Age: Less than 12 years
Height: 65 inches or taller
Penalty: $25

Delaware Child Seat Belt Law

According to the child seat belt law in Delaware, all children who have attained the age of 8 years or weigh more than 65 pounds and are less than 16 years old must wear a seatbelt. (1)

This applies whether they are seated in the front seat or backseat. However, the AAP recommends that a child stays in a booster seat till the seat belt can fit them properly. 

Those above 16 years of age also have to wear an adult safety belt unless they have a statement from a doctor saying that they cannot wear a seatbelt due to medical reasons. These seat belt rules in Delaware do not apply to a bus, limousine, or taxicab. 

Not wearing a seat belt as per the requirements of Delaware children’s seat belt law will attract a fine of $25. 

Age: 8 to 16 years
Weight: 65+ pounds
Penalty: $25

Delaware Taxi Child Seat Law

According to the taxi child seat law in Delaware, taxis are exempt from having a car seat. (1) The taxi driver is not responsible for providing a taxi child seat in Delaware. 

Despite that, it is safe to secure children as per the Delaware car seat regulations. The parent or caregiver should carry a federally approved child passenger safety seat that is suitable for the child’s age and height. The Delaware OHS recommends different seats for different age groups. (2)

Infants under the age of 1 year must ride in a rear-facing seat. Once they outgrow it, they can switch to a forward-facing seat with a harness. They should ride forward-facing through ages 3 to 7 years. They can then ride a booster seat till the seat belt fits them properly.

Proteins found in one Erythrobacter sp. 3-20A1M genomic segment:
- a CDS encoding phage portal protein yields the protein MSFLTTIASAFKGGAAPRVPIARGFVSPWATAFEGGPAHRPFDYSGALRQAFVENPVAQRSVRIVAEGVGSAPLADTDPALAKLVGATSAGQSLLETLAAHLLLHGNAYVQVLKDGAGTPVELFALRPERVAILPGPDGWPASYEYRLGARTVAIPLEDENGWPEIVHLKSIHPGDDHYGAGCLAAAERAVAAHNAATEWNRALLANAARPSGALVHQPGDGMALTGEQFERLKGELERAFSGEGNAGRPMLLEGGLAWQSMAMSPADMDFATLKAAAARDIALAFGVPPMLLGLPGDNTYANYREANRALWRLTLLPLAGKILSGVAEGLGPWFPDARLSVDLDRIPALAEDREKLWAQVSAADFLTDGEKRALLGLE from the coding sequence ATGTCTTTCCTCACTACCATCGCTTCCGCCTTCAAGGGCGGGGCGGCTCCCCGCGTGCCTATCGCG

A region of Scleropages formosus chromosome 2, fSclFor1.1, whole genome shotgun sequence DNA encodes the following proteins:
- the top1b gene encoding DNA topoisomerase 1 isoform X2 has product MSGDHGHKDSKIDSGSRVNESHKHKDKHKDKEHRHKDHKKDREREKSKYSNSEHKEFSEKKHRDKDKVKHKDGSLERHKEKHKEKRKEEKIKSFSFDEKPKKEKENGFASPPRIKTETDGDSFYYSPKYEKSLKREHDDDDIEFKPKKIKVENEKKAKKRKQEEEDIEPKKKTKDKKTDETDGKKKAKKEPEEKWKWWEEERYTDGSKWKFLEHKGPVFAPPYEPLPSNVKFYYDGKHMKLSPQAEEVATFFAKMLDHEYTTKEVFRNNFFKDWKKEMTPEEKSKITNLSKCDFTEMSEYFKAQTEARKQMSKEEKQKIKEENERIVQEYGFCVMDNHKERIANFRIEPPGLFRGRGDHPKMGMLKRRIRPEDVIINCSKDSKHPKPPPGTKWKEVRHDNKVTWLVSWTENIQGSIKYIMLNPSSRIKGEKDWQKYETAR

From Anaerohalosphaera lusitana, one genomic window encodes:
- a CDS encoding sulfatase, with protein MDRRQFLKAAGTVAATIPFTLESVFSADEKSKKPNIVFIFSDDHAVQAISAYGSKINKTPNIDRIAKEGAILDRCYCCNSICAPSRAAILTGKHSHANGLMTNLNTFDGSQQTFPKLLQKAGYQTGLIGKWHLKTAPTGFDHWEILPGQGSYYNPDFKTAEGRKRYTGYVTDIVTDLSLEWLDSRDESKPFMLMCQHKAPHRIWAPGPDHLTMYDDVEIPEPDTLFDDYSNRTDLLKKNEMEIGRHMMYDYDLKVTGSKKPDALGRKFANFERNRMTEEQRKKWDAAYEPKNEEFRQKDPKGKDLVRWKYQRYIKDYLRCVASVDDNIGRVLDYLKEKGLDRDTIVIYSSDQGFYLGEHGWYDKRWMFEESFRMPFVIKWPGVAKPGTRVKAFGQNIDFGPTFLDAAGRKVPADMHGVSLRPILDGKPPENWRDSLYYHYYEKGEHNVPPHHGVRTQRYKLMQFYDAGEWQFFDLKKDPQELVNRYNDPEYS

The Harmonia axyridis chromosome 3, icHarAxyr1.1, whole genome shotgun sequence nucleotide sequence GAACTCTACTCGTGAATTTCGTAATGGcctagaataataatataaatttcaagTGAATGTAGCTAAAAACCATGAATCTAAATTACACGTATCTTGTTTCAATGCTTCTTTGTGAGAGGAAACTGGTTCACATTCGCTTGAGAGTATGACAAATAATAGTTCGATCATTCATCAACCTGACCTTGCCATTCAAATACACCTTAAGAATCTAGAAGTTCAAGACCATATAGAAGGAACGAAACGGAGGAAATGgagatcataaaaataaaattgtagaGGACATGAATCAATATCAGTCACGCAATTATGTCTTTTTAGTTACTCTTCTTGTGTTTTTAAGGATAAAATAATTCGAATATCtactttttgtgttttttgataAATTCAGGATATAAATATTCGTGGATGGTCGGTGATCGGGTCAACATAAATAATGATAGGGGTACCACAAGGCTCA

Delaware Ridesharing Child Seat Law

The ridesharing child seat law in Delaware is unclear. It does not state who is responsible for providing a child seat. Neither does it expressly mention ridesharing services such as Uber or Lyft. 

According to the car seat laws in Delaware, children less than 8 years old and weighing up to and including 65 pounds must be restrained in a federally-approved appropriate child safety restraint. (1)

Those aged 8 years or weighing more than 65 pounds but are less than 16 years old must wear a seatbelt. The only types of vehicles exempt from these regulations are a motor bus, limousine and taxicab.

Since the law is unclear, either the caregiver or driver should carry an appropriate car seat. It will protect the child and may also prevent any unintentional violation of the law.

Delaware Child Seat Replacement Law

There is no express child seat replacement law in Delaware. However, the NHTSA recommends replacing the child safety seat if your vehicle is involved in a moderate or severe accident in Delaware. It may have defects that are not visible to the eye. Therefore, you must replace the car seat. 

There is no need for a child seat replacement after an accident if the crash was low impact. A low-impact accident is when no vehicle passenger sustains injuries, the vehicle was driven away from the crash site, the airbags didn’t deploy, the door nearest to the car seat was not damaged and there was no visible damage to the car seat.  

You must also replace the car seat after it has passed its expiry date stated by the manufacturer or your child has outgrown it. 

Leaving Child in The Car in Delaware

There is no law on leaving a child in a vehicle in Delaware. But you should not leave your child alone in a vehicle even for a minute. There are many risks associated with it. The AAP has highlighted the dangers of leaving a child unattended in a vehicle. These include heatstroke, dehydration, abduction, injury, and in worst cases, death. 

Heatstroke is the most common risk. The temperatures inside a car can rise quickly. Since children’s body temperature can rise 3-5 times as quickly as adults, they can suffer a permanent disability or die within minutes. 

Even though leaving a child in the car in Delaware is not technically illegal, you should not do it. If the child is injured, the adult responsible for the act can face serious legal consequences.

Choosing a Child Car Seat in Delaware